Article

The epidemiology of preterm labour--why have advances not equated to reduced incidence?

Division of Surgery, Oncology, Reproductive Biology and Anaesthetics, Faculty of Medicine, Imperial College London, London, UK.
BJOG An International Journal of Obstetrics & Gynaecology (Impact Factor: 3.76). 01/2007; 113 Suppl 3:1-3. DOI: 10.1111/j.1471-0528.2006.01116.x
Source: PubMed

ABSTRACT The major burden of preterm birth is in the developing world, where most of the increasing death and morbidity is secondary to infectious diseases such as malaria, HIV, tuberculosis, bacterial vaginosis and intestinal parasites. In some developing countries, the growth of medical care has outstripped the growth of preventive public health, with an associated increase in iatrogenic preterm births. In developed countries, more than one-third of preterm births are medically indicated because of conditions such as fulminating pre-eclampsia or severe intrauterine growth restriction. Neither of these conditions is currently preventable. One in five preterm births is associated with multiple pregnancy, and these have been greatly increased by assisted reproduction techniques. The use of tocolytics has proved disappointing perhaps because inflammation rather than spontaneous uterine activity is increasingly recognised as the final common pathway. Inappropriate antibiotics used late in pregnancy are ineffective and may have adverse effects. Currently, the most promising interventions are public health related and include reducing the transmission of communicable diseases, improvements in the management of diabetes and reduction in harmful behaviours such as smoking and drug abuse.

0 Bookmarks
 · 
60 Views
  • Source
    [Show abstract] [Hide abstract]
    ABSTRACT: We sought to identify rates, associated morbidities, and preventable causes of late preterm birth (LPB) in a defined population. We conducted a retrospective cross-sectional analysis using deidentified delivery data for all who delivered in San Antonio/Bexar County, Texas between 2000 and 2008 (N  = 259,576). LPB was defined as a live birth from 34(0/7) to 36(6/7) weeks. Variables analyzed included age, race/ethnicity, weight gain, hypertensive disease, diabetes, and preterm labor including premature rupture of membranes. From 2000 to 2006, the LPB rate in San Antonio/Bexar County, Texas, was slightly higher than the national average, 9% versus 8.7% (P  < 0.01). From 2000 to 2008, 23,312 LPBs occurred in San Antonio/Bexar County and 53% experienced at least one studied comorbidity. Using logistic regression comparing LPB to term, variables associated with an increased risk of LPB were black race, age < 17, age ≥ 35, gestational hypertension, eclampsia, chronic hypertension, and diabetes. LPB was higher than the national average in our population, and preventable causes of LPB (extremes of age, hypertensive disease, and diabetes) were commonly associated with LPB. We speculate that teenage pregnancy prevention, counseling regarding risks associated with advanced maternal age, and improved management and prevention of hypertensive disease and diabetes should prove beneficial in decreasing the LPB rate.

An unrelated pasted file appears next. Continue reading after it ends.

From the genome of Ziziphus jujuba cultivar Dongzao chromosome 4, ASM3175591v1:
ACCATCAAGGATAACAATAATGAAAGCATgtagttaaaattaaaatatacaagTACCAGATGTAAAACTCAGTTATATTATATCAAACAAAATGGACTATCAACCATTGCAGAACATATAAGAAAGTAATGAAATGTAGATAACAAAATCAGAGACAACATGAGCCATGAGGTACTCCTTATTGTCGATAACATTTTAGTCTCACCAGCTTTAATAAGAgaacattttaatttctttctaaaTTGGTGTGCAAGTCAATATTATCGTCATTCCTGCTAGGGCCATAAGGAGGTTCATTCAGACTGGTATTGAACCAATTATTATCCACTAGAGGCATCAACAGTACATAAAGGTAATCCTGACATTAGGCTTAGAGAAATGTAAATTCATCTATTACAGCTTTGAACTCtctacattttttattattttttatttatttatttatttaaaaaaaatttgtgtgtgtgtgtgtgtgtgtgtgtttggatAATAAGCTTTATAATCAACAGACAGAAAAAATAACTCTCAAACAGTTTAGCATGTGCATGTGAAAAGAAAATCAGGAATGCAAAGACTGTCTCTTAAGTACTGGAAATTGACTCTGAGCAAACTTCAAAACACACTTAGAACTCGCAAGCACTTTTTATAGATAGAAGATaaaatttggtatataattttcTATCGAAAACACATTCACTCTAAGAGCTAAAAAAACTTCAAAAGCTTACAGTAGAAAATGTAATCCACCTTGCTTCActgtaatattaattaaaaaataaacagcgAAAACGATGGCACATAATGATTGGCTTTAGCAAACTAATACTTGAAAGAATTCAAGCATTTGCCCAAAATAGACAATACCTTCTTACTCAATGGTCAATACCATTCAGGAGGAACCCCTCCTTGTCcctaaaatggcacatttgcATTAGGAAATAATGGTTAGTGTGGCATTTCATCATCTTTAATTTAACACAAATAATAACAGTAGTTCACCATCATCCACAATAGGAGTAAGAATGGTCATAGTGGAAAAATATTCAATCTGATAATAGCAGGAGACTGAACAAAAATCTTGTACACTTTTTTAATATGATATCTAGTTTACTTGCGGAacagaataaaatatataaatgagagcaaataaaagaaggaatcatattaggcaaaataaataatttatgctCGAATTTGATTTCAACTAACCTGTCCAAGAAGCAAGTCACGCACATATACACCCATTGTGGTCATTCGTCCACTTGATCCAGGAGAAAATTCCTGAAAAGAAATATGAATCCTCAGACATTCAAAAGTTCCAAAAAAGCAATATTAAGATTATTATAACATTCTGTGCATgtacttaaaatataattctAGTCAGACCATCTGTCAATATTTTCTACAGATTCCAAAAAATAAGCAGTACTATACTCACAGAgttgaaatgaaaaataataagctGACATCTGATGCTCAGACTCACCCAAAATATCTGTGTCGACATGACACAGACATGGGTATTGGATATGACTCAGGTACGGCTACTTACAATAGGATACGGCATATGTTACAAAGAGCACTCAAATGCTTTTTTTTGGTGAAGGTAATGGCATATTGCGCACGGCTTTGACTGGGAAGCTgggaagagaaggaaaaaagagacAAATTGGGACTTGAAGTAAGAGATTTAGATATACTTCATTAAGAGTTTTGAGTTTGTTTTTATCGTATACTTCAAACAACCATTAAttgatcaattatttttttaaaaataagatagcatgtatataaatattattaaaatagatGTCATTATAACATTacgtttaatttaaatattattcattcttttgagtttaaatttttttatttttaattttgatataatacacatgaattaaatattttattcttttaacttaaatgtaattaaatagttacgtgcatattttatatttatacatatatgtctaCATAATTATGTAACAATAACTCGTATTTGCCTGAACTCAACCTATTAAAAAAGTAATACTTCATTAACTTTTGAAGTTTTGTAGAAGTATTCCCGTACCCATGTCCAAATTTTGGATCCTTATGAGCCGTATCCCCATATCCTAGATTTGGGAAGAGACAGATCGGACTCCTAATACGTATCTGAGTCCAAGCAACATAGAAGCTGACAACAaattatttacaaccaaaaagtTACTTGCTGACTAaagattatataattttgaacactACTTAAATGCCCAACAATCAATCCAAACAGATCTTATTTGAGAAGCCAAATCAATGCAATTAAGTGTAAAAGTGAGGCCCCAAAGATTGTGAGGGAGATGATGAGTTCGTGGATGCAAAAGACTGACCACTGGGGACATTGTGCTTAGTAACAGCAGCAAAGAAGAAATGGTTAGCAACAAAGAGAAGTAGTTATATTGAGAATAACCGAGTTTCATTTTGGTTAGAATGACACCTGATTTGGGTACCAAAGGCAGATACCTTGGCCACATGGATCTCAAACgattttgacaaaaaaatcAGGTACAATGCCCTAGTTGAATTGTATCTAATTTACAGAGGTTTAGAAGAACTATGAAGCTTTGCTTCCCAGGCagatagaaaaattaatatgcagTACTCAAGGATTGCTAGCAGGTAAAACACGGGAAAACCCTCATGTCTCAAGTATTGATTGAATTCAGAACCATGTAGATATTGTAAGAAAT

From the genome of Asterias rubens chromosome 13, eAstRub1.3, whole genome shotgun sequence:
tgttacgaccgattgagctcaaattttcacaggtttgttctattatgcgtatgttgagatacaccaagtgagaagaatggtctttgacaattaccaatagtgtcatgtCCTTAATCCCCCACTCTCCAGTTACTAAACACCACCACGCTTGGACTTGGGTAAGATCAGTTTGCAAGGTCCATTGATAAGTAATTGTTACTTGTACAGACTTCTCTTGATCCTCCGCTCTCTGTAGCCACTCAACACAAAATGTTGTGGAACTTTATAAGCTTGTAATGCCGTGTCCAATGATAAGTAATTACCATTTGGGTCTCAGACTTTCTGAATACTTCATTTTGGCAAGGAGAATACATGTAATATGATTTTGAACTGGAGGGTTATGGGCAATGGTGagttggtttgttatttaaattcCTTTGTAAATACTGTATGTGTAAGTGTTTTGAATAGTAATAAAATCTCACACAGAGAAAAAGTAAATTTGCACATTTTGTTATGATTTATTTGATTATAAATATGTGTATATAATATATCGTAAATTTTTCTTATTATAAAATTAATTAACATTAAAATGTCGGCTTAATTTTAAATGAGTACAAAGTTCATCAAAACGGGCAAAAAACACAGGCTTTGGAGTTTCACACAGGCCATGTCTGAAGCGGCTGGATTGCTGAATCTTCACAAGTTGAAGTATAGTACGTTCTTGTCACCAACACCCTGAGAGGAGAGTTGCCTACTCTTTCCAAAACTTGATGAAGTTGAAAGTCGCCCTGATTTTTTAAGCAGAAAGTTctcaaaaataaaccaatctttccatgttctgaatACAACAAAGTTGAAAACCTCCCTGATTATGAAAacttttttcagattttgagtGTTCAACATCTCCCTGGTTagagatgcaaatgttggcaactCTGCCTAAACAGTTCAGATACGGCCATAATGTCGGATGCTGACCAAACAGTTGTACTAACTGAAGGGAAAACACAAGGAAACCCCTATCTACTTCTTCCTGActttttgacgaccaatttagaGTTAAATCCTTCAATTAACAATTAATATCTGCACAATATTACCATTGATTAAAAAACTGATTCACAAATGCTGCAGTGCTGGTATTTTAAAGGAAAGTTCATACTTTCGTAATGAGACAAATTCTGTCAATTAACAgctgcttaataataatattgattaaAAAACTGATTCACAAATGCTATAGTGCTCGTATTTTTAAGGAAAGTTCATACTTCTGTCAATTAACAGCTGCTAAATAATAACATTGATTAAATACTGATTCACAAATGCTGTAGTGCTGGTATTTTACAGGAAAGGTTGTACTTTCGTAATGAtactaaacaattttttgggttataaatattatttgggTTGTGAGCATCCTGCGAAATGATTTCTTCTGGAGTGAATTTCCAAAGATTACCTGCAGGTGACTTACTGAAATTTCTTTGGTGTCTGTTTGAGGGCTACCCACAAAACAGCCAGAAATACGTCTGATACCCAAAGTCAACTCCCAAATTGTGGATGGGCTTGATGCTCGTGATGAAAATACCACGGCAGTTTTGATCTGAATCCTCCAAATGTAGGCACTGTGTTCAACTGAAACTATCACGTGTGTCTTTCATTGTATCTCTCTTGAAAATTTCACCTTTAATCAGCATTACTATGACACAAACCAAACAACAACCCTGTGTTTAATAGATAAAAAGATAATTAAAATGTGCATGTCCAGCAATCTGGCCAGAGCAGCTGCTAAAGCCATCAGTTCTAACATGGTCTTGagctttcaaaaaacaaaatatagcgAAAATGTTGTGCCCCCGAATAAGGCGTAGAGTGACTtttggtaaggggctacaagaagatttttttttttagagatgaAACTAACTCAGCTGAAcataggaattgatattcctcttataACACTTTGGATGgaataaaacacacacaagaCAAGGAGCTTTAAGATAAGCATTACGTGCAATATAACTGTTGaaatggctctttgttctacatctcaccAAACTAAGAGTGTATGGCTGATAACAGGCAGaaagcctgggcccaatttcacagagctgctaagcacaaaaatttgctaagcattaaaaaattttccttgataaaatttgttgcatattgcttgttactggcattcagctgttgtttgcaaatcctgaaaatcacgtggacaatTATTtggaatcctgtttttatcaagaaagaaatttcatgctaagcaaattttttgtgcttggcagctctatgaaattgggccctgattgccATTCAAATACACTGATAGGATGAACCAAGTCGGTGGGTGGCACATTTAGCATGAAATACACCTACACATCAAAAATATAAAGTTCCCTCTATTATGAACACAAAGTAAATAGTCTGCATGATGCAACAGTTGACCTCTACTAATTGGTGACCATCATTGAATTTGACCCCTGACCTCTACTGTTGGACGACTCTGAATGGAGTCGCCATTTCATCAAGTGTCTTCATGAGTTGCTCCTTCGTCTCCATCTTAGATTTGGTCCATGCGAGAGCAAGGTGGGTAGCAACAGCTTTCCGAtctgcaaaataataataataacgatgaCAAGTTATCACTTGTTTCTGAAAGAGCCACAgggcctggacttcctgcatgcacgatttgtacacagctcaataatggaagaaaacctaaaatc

American Journal of Perinatology 06/2011; 28(9):703-7. · 1.57 Impact Factor
  • [Show abstract] [Hide abstract]
    ABSTRACT: Clinical proteomics has been applied to the identification of biomarkers of obstetric and neonatal disease. We will discuss a number of encouraging studies that have led to potentially valid biomarkers in the context of Down's syndrome, preterm birth, amniotic infections, preeclampsia, intrauterine growth restriction and obstructive uropathies. Obtaining noninvasive biomarkers (e.g., from the maternal circulation, urine or cervicovaginal fluid) may be more feasible for obstetric diseases than for diseases of the fetus, for which invasive methods are required (e.g., amniotic fluid, fetal urine). However, studies providing validated proteomics-identified biomarkers are limited. Efforts should be made to save well-characterized samples of these invasive body fluids so that many valid biomarkers of pregnancy-related diseases will be identified in the coming years using proteomics based analysis upon adoption of 'clinical proteomics guidelines'.
    Expert Review of Proteomics 01/2014; · 3.90 Impact Factor
  • [Show abstract] [Hide abstract]
    ABSTRACT: Our objective was to assess the effectiveness, safety and efficiency of a protocol combining fetal fibronectin diagnostic testing and atosiban tocolysis for the management of pre-term labour, using a combination of narrative review and economic modelling. We compared the proposed protocol to alternatives using nifedipine with or without fetal fibronectin. We have found that the proposed protocol may be safer and more acceptable by women than the alternatives, and its use can result in significant cost-savings.
    Journal of Obstetrics and Gynaecology 09/2009; 29(6):507-11. · 0.55 Impact Factor

Full-text

View
0 Downloads